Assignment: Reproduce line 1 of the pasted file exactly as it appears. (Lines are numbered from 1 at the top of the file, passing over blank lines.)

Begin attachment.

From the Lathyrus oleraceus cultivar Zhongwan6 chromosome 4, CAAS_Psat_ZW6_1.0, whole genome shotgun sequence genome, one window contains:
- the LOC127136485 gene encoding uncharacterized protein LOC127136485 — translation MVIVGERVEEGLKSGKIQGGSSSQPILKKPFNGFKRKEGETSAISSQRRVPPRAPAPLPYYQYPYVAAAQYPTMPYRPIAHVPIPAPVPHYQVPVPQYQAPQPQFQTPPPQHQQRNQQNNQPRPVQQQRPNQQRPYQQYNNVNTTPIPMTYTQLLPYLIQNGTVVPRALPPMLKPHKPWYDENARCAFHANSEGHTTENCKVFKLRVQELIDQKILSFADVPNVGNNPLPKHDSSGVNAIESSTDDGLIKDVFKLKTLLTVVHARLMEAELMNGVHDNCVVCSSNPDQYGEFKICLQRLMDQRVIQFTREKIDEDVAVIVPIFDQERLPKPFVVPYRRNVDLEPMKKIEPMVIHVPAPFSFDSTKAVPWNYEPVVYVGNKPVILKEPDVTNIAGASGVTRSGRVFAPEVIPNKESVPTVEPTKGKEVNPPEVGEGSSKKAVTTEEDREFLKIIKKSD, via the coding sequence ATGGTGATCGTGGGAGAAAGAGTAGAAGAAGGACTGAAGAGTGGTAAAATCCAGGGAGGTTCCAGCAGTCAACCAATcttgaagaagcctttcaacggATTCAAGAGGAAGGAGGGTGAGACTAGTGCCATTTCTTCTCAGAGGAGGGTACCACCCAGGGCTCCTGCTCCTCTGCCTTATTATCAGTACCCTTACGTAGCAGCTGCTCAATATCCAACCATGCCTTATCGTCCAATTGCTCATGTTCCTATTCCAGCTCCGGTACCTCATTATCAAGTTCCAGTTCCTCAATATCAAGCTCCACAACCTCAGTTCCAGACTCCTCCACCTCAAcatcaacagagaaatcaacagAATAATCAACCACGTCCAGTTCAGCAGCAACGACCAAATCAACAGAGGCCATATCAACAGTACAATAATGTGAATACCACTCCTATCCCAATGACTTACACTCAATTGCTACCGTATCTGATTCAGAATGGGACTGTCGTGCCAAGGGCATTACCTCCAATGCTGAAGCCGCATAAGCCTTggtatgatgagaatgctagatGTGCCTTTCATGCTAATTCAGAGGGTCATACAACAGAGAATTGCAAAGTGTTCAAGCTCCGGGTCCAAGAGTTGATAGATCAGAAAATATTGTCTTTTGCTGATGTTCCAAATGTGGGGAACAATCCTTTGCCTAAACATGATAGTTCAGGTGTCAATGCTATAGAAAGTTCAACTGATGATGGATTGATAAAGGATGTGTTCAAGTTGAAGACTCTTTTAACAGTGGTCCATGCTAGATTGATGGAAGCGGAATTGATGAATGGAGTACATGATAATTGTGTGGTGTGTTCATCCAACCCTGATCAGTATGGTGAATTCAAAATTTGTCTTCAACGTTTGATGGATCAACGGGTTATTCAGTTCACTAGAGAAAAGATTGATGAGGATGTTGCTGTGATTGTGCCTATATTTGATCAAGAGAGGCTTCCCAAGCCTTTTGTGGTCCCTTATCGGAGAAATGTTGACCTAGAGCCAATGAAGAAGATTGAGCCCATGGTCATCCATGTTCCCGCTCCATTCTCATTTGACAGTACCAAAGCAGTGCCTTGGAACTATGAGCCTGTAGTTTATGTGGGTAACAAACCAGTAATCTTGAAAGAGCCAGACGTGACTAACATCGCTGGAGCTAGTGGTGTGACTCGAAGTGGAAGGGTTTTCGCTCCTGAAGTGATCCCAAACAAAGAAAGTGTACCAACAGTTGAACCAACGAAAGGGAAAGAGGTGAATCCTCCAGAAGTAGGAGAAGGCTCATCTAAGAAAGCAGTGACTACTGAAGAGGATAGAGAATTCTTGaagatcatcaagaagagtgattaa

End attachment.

From the Lathyrus oleraceus cultivar Zhongwan6 chromosome 4, CAAS_Psat_ZW6_1.0, whole genome shotgun sequence genome, one window contains: